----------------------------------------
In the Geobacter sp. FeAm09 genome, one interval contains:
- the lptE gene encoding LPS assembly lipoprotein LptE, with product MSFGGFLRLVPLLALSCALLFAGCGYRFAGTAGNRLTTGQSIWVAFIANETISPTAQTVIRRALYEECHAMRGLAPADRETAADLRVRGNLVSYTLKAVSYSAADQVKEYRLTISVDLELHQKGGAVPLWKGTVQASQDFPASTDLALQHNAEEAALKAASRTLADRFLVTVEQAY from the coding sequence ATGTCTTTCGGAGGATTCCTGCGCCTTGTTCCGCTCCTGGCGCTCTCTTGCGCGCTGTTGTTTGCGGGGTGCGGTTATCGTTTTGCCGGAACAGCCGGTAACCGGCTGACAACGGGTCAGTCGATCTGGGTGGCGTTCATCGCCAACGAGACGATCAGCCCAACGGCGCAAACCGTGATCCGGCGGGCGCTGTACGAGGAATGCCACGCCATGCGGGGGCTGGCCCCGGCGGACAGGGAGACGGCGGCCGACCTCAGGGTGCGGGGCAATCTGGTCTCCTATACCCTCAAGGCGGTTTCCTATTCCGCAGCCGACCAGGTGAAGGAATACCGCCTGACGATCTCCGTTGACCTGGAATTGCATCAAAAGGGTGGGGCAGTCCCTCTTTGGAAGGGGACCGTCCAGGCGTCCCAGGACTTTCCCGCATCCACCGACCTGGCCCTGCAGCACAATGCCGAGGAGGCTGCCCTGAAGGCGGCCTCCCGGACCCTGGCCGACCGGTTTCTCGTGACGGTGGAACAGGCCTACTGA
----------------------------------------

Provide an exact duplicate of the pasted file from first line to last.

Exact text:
In the Geobacter sp. FeAm09 genome, one interval contains:
- the lptE gene encoding LPS assembly lipoprotein LptE, with product MSFGGFLRLVPLLALSCALLFAGCGYRFAGTAGNRLTTGQSIWVAFIANETISPTAQTVIRRALYEECHAMRGLAPADRETAADLRVRGNLVSYTLKAVSYSAADQVKEYRLTISVDLELHQKGGAVPLWKGTVQASQDFPASTDLALQHNAEEAALKAASRTLADRFLVTVEQAY from the coding sequence ATGTCTTTCGGAGGATTCCTGCGCCTTGTTCCGCTCCTGGCGCTCTCTTGCGCGCTGTTGTTTGCGGGGTGCGGTTATCGTTTTGCCGGAACAGCCGGTAACCGGCTGACAACGGGTCAGTCGATCTGGGTGGCGTTCATCGCCAACGAGACGATCAGCCCAACGGCGCAAACCGTGATCCGGCGGGCGCTGTACGAGGAATGCCACGCCATGCGGGGGCTGGCCCCGGCGGACAGGGAGACGGCGGCCGACCTCAGGGTGCGGGGCAATCTGGTCTCCTATACCCTCAAGGCGGTTTCCTATTCCGCAGCCGACCAGGTGAAGGAATACCGCCTGACGATCTCCGTTGACCTGGAATTGCATCAAAAGGGTGGGGCAGTCCCTCTTTGGAAGGGGACCGTCCAGGCGTCCCAGGACTTTCCCGCATCCACCGACCTGGCCCTGCAGCACAATGCCGAGGAGGCTGCCCTGAAGGCGGCCTCCCGGACCCTGGCCGACCGGTTTCTCGTGACGGTGGAACAGGCCTACTGA